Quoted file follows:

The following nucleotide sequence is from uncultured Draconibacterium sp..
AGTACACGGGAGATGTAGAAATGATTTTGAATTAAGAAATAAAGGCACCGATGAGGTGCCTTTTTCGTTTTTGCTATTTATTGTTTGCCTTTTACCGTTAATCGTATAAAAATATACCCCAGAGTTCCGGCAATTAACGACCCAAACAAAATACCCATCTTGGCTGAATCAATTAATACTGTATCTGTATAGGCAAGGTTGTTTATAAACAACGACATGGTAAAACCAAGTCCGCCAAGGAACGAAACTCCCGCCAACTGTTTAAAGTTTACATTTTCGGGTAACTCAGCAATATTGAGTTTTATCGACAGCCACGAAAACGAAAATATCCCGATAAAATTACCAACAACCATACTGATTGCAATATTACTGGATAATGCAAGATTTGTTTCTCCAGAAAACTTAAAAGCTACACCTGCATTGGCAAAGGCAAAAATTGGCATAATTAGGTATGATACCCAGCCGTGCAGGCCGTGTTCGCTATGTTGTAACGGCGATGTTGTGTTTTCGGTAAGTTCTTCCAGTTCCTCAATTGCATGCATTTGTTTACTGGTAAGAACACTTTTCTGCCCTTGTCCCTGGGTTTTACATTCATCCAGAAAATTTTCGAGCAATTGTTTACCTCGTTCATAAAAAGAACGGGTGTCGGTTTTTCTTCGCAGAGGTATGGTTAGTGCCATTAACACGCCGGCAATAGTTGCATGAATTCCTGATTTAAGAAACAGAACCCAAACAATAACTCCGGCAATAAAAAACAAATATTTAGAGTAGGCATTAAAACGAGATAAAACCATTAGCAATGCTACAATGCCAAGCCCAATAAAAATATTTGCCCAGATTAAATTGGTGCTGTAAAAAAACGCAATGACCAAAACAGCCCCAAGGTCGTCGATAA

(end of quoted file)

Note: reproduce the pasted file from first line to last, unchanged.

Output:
The following nucleotide sequence is from uncultured Draconibacterium sp..
AGTACACGGGAGATGTAGAAATGATTTTGAATTAAGAAATAAAGGCACCGATGAGGTGCCTTTTTCGTTTTTGCTATTTATTGTTTGCCTTTTACCGTTAATCGTATAAAAATATACCCCAGAGTTCCGGCAATTAACGACCCAAACAAAATACCCATCTTGGCTGAATCAATTAATACTGTATCTGTATAGGCAAGGTTGTTTATAAACAACGACATGGTAAAACCAAGTCCGCCAAGGAACGAAACTCCCGCCAACTGTTTAAAGTTTACATTTTCGGGTAACTCAGCAATATTGAGTTTTATCGACAGCCACGAAAACGAAAATATCCCGATAAAATTACCAACAACCATACTGATTGCAATATTACTGGATAATGCAAGATTTGTTTCTCCAGAAAACTTAAAAGCTACACCTGCATTGGCAAAGGCAAAAATTGGCATAATTAGGTATGATACCCAGCCGTGCAGGCCGTGTTCGCTATGTTGTAACGGCGATGTTGTGTTTTCGGTAAGTTCTTCCAGTTCCTCAATTGCATGCATTTGTTTACTGGTAAGAACACTTTTCTGCCCTTGTCCCTGGGTTTTACATTCATCCAGAAAATTTTCGAGCAATTGTTTACCTCGTTCATAAAAAGAACGGGTGTCGGTTTTTCTTCGCAGAGGTATGGTTAGTGCCATTAACACGCCGGCAATAGTTGCATGAATTCCTGATTTAAGAAACAGAACCCAAACAATAACTCCGGCAATAAAAAACAAATATTTAGAGTAGGCATTAAAACGAGATAAAACCATTAGCAATGCTACAATGCCAAGCCCAATAAAAATATTTGCCCAGATTAAATTGGTGCTGTAAAAAAACGCAATGACCAAAACAGCCCCAAGGTCGTCGATAA